The former government of Peter O'Neill launched legal action over the matter in 2013 after its controversial take-over of Ok Tedi copper-gold mine in Western Province.
In making its ruling, the Singapore Court of Appeal has upheld a court decision from a year ago which quashed the PNG government's claim to the Singapore-registered SDP, Radio New Zealand International reported.
The SDP holds a trust fund worth about $1.4 billion intended for the people of Western province after the end of the operations at Ok Tedi.
Six years after O'Neill's government expropriated the mine, the state has exhausted legal avenues and failed in its claim for control and oversight of the company.
The SDP was established in 2001 when miner BHP Billiton divested its majority share in mine to the company which was established as an independent entity under Singaporean law and limited by guarantee.
The divestment followed legal action by Western Province landowners over what they claimed was extensive and long-lasting environmental damage caused by the mine operations, particularly its riverine tailings disposal system.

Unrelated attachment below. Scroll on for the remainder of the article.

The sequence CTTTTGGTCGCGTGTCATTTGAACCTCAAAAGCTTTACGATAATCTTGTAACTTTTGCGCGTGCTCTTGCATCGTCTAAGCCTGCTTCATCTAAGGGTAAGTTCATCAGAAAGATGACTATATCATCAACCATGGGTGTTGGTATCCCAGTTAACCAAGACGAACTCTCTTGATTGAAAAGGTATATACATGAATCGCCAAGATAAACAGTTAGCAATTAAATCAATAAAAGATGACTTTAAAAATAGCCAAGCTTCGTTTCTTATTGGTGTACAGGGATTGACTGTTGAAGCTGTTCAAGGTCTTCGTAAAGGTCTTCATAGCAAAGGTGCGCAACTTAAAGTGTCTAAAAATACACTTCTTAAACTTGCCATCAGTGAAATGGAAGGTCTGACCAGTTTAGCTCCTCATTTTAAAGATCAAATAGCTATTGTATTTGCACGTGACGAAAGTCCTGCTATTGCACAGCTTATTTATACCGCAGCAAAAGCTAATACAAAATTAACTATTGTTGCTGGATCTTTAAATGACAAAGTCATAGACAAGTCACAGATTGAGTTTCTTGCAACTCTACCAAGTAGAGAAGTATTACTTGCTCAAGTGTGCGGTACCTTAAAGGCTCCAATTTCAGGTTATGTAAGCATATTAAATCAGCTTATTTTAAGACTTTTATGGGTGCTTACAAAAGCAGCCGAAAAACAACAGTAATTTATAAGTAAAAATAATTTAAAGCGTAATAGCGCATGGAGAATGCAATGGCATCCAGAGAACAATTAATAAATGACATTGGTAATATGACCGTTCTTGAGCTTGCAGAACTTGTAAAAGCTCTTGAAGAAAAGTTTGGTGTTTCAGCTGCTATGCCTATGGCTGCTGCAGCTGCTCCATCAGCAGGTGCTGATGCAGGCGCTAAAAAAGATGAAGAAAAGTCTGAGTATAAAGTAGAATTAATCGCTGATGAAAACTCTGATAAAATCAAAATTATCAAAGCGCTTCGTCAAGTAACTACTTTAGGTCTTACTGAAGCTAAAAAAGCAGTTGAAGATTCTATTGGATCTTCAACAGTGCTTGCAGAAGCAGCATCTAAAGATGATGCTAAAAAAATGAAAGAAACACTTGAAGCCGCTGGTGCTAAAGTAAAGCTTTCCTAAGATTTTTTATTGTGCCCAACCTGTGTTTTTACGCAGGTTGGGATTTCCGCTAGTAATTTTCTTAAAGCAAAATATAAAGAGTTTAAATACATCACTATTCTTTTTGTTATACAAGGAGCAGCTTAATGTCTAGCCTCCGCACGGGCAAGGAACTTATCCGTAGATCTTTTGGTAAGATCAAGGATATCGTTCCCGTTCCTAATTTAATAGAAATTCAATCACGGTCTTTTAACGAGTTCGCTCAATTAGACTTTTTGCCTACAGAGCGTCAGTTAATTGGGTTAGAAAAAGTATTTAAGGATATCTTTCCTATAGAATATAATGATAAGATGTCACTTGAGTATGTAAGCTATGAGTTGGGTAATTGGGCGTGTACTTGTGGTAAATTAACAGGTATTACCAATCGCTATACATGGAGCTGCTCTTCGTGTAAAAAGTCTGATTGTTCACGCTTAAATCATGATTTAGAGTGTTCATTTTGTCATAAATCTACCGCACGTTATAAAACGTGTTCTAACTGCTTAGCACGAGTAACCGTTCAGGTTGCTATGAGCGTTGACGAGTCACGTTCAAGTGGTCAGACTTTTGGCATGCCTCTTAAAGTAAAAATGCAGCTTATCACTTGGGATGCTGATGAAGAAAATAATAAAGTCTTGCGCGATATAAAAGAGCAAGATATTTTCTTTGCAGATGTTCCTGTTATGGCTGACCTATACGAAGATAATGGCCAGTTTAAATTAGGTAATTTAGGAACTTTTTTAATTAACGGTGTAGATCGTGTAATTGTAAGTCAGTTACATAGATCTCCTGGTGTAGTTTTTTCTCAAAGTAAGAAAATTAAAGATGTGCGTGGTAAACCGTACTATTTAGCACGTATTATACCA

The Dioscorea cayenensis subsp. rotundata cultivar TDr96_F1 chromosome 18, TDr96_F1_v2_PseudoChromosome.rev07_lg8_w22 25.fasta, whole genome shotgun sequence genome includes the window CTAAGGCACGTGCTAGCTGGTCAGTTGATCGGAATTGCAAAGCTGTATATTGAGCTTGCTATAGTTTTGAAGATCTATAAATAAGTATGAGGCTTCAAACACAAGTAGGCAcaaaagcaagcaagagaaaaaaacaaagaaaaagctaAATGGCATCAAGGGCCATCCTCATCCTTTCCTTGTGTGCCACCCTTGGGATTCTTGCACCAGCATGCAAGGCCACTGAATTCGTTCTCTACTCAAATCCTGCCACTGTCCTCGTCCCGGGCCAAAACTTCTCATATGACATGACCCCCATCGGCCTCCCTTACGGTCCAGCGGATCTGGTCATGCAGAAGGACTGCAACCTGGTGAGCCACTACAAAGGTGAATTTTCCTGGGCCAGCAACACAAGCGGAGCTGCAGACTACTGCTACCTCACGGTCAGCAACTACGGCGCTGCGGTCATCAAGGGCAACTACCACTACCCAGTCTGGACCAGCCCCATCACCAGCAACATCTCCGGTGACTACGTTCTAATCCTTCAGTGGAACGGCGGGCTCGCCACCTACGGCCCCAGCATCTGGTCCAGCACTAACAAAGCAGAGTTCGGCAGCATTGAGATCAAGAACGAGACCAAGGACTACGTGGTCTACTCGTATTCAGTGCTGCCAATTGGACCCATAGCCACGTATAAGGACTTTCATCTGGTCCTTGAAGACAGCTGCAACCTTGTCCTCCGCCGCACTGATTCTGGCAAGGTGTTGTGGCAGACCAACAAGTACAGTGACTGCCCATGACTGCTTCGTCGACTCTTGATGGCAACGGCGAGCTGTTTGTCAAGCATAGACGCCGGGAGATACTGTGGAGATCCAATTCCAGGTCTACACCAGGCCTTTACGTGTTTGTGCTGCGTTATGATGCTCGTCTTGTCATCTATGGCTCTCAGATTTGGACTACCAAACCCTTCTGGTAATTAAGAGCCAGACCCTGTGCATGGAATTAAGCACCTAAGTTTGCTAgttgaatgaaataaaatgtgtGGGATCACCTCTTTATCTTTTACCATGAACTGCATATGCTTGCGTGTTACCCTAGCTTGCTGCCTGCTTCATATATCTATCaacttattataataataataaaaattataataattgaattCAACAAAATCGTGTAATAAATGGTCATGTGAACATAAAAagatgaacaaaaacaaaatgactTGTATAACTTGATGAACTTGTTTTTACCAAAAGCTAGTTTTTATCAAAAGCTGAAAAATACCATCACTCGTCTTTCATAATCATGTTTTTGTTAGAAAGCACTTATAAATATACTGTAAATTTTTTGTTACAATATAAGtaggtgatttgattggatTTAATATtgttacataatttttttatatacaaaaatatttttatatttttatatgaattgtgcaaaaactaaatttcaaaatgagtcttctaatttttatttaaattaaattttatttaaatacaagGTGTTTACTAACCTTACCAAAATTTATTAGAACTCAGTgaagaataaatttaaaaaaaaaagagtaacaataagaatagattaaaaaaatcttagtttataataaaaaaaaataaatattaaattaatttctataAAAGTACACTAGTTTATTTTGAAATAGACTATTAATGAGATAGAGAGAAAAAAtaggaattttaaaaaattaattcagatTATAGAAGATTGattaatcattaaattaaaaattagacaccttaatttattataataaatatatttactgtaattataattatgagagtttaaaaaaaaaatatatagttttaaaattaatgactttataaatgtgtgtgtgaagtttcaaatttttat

Shortly after last year's Singapore court decision against PNG, O'Neill was replaced by James Marape as prime minister, but state lawyers still proceeded with the appeal process.
The state had argued that it was entitled to control the programme, as enshrined in a "partly oral, partly written agreement". But the court found that no such agreement existed.
Following a bitter and expensive legal battle with the programme, the state has now been ordered to pay its costs.
SDP, in a press release, described the legal case as an expensive exercise where the money, spent by both the state and SDP could have been better directed towards development programmes.
The SDP programme has a focus on projects to develop delivering health, education, livelihoods and enabling infrastructure in Western.
Its directors said they would continue to protect the long-term fund by defending the company against any future claims, Radio New Zealand International.